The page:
There is an art to hanging art. First, you have the challenge of placing objects on a wall in a pleasing way. It's similar to arranging furniture. Arrange them in rows, in a circle, or randomly until you find a pleasing combination. Generally, larger and darker pictures look better placed toward the bottom of a grouping. By breaking up pictures that feature particular colors, the eye is encouraged to travel around an arrangement.
Next, you must make sure your precious objects are installed securely Use proper hanging hardware to securely hang your paintings on the wall. You'll find a variety of picture hangers in the hardware department, including traditional hangers, hangers sold as“professional" picture hangers, wallboard anchors, and anchors available with hooks to hang pictures and mirrors.
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Group the pictures on the wall. Juggling pictures to get the right one in the right place can be difficult; instead work with pieces of paper. Trace the outline of each frame on paper that contrasts with the wall. Cut out the shapes, place masking tape loops on the backs, and experiment with grouping the pictures. (See photo above.) For the security of anchoring heavy works and mirrors into wall studs, first locate the studs with a stud finder. To support especially large objects, drive hangers into adjacent studs.
To see how a picture grouping will look on the wall, first lay it out on the floor. You're getting a bird's eye view, and you'll find it easier and quicker to move things around as you work out a preliminary arrangement.
Install eyes and picture-frame wire. Screw eyes and braided wire are sold in a range of sizes to handle framed objects of different weights. To position the eyes, measure the height of the frame, and mark pilot holes one-third of the way down the frame. Drill a hole slightly smaller than the diameter of the threaded portion of the eye. Drill carefully to avoid boring through the frame. Twist in the eyes by hand.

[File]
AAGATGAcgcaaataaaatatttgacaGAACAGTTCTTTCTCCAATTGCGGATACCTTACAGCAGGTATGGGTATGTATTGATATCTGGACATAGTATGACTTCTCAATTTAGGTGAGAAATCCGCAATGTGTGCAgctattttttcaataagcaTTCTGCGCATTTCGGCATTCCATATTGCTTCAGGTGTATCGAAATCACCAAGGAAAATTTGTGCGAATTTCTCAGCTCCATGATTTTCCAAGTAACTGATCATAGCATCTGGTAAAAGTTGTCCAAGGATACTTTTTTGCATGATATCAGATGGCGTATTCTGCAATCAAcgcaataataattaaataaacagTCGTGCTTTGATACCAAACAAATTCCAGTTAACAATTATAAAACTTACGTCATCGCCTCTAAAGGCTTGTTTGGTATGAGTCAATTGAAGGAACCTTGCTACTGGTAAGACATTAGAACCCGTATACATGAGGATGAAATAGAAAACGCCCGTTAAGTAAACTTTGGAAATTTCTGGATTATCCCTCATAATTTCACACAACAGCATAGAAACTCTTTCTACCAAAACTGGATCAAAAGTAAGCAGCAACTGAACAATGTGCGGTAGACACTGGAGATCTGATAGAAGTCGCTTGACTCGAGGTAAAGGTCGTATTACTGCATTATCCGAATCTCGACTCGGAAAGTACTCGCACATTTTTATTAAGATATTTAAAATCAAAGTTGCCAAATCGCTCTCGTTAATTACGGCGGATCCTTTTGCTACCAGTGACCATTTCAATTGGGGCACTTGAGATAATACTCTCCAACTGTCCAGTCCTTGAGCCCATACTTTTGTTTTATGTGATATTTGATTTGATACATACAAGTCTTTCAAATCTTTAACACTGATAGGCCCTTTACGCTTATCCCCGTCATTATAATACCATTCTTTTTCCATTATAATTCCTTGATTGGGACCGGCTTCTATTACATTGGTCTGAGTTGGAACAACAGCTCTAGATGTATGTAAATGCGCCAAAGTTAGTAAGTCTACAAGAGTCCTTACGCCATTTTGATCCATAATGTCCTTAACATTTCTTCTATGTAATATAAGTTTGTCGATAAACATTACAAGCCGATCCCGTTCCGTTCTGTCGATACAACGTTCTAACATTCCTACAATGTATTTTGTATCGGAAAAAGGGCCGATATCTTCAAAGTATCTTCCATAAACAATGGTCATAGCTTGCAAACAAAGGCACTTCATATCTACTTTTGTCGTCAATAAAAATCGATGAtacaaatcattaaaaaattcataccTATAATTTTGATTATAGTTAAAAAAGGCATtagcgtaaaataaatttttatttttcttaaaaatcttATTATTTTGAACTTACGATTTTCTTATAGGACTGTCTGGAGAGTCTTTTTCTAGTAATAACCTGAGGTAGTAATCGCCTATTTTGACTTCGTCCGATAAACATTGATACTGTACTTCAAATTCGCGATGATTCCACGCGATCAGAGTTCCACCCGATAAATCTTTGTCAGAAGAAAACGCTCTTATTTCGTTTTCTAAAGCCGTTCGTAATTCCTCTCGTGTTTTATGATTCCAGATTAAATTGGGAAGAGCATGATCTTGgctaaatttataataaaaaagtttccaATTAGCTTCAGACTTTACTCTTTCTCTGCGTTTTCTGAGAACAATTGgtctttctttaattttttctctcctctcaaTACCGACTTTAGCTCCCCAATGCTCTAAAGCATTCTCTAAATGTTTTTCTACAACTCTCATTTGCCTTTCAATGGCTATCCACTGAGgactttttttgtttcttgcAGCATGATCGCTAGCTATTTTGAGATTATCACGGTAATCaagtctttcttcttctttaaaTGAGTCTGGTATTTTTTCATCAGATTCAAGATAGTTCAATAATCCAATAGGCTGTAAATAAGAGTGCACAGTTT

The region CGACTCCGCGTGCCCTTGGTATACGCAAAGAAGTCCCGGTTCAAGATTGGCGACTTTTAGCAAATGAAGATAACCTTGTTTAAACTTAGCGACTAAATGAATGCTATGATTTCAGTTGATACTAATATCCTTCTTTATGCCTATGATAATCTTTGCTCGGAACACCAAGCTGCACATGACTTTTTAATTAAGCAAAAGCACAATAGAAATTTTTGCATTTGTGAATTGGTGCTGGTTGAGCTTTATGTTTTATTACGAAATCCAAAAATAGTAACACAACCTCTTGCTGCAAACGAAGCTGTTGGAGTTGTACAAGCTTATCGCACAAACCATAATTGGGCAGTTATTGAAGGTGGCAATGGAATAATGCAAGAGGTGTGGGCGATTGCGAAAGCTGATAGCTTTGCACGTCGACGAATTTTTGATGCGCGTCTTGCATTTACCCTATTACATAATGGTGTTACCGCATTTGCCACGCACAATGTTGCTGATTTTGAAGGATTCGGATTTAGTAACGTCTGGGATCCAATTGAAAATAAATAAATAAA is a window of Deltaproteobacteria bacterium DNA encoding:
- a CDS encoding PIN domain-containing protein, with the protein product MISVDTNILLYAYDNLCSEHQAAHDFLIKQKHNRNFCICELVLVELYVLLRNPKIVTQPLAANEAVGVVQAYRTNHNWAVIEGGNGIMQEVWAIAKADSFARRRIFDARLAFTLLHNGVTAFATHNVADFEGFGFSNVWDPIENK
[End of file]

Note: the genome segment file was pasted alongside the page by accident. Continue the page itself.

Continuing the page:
To determine the length of wire to cut for a picture, measure the picture width and add 50 percent. This allows enough wire to wrap each end around a screw eye and then around itself, while preventing the frame from dropping below the hanger.
Use double wire for heavy pictures. To securely hang heavy pictures where there is no access to a stud, run two wires between the screw eyes and support each with a hanger. Space the two hangers at least half the picture's width apart.
Nail a hanger to the wall. To determine the exact position for the hanger, poke a pencil point through the paper cutout at the spot where the picture wire will be when fully stretched by the picture weight. When you find the best location for the picture, tap a nail through the hole just enough to mark the wall.
Traditional hangers (A) have a nail that runs through the top, with a hook that acts as a hanger. They work in both drywall and plaster but may tend to chip plaster.
Hangers sold as "professional" picture hangers (B) also work in plaster and drywall. They have a thin, sharp, hardened nail that is less likely to chip plaster. The nail is removable and reusable.
Wallboard anchors (C) are large nylon screws that house metal screws. Drive the pointed end into the drywall with a hammer; then screw the anchor into the wall with a standard screwdriver. Drive in the metal screw, and hang the picture.
Anchors are available with hooks (D) to hang pictures and with special hooks to hang mirrors.
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